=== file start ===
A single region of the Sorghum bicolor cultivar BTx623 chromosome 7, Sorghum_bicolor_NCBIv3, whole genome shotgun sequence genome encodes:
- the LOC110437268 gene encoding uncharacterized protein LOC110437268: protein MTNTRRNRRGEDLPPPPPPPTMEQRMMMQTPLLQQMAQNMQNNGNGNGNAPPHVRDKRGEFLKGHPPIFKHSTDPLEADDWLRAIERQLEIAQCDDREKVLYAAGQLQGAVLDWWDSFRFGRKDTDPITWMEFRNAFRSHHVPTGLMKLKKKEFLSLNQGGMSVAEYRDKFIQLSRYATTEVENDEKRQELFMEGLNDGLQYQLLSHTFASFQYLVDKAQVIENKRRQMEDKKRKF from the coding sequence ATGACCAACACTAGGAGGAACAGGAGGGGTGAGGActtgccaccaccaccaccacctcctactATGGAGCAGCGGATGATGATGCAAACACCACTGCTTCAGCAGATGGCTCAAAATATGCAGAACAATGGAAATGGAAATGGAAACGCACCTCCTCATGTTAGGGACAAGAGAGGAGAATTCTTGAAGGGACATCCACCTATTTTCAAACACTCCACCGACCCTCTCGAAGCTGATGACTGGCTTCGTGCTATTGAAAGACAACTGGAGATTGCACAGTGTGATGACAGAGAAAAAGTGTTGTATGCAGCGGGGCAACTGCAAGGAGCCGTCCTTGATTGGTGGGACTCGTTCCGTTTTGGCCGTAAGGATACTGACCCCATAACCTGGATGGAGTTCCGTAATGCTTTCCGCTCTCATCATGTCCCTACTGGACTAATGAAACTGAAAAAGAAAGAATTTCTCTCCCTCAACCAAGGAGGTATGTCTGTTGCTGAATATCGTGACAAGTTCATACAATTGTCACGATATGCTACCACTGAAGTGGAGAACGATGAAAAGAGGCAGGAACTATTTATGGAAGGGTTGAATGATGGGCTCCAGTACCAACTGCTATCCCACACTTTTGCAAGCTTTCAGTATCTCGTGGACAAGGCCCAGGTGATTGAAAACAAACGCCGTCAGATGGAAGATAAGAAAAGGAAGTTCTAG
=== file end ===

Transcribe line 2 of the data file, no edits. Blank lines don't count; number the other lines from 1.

- the LOC110437268 gene encoding uncharacterized protein LOC110437268: protein MTNTRRNRRGEDLPPPPPPPTMEQRMMMQTPLLQQMAQNMQNNGNGNGNAPPHVRDKRGEFLKGHPPIFKHSTDPLEADDWLRAIERQLEIAQCDDREKVLYAAGQLQGAVLDWWDSFRFGRKDTDPITWMEFRNAFRSHHVPTGLMKLKKKEFLSLNQGGMSVAEYRDKFIQLSRYATTEVENDEKRQELFMEGLNDGLQYQLLSHTFASFQYLVDKAQVIENKRRQMEDKKRKF from the coding sequence ATGACCAACACTAGGAGGAACAGGAGGGGTGAGGActtgccaccaccaccaccacctcctactATGGAGCAGCGGATGATGATGCAAACACCACTGCTTCAGCAGATGGCTCAAAATATGCAGAACAATGGAAATGGAAATGGAAACGCACCTCCTCATGTTAGGGACAAGAGAGGAGAATTCTTGAAGGGACATCCACCTATTTTCAAACACTCCACCGACCCTCTCGAAGCTGATGACTGGCTTCGTGCTATTGAAAGACAACTGGAGATTGCACAGTGTGATGACAGAGAAAAAGTGTTGTATGCAGCGGGGCAACTGCAAGGAGCCGTCCTTGATTGGTGGGACTCGTTCCGTTTTGGCCGTAAGGATACTGACCCCATAACCTGGATGGAGTTCCGTAATGCTTTCCGCTCTCATCATGTCCCTACTGGACTAATGAAACTGAAAAAGAAAGAATTTCTCTCCCTCAACCAAGGAGGTATGTCTGTTGCTGAATATCGTGACAAGTTCATACAATTGTCACGATATGCTACCACTGAAGTGGAGAACGATGAAAAGAGGCAGGAACTATTTATGGAAGGGTTGAATGATGGGCTCCAGTACCAACTGCTATCCCACACTTTTGCAAGCTTTCAGTATCTCGTGGACAAGGCCCAGGTGATTGAAAACAAACGCCGTCAGATGGAAGATAAGAAAAGGAAGTTCTAG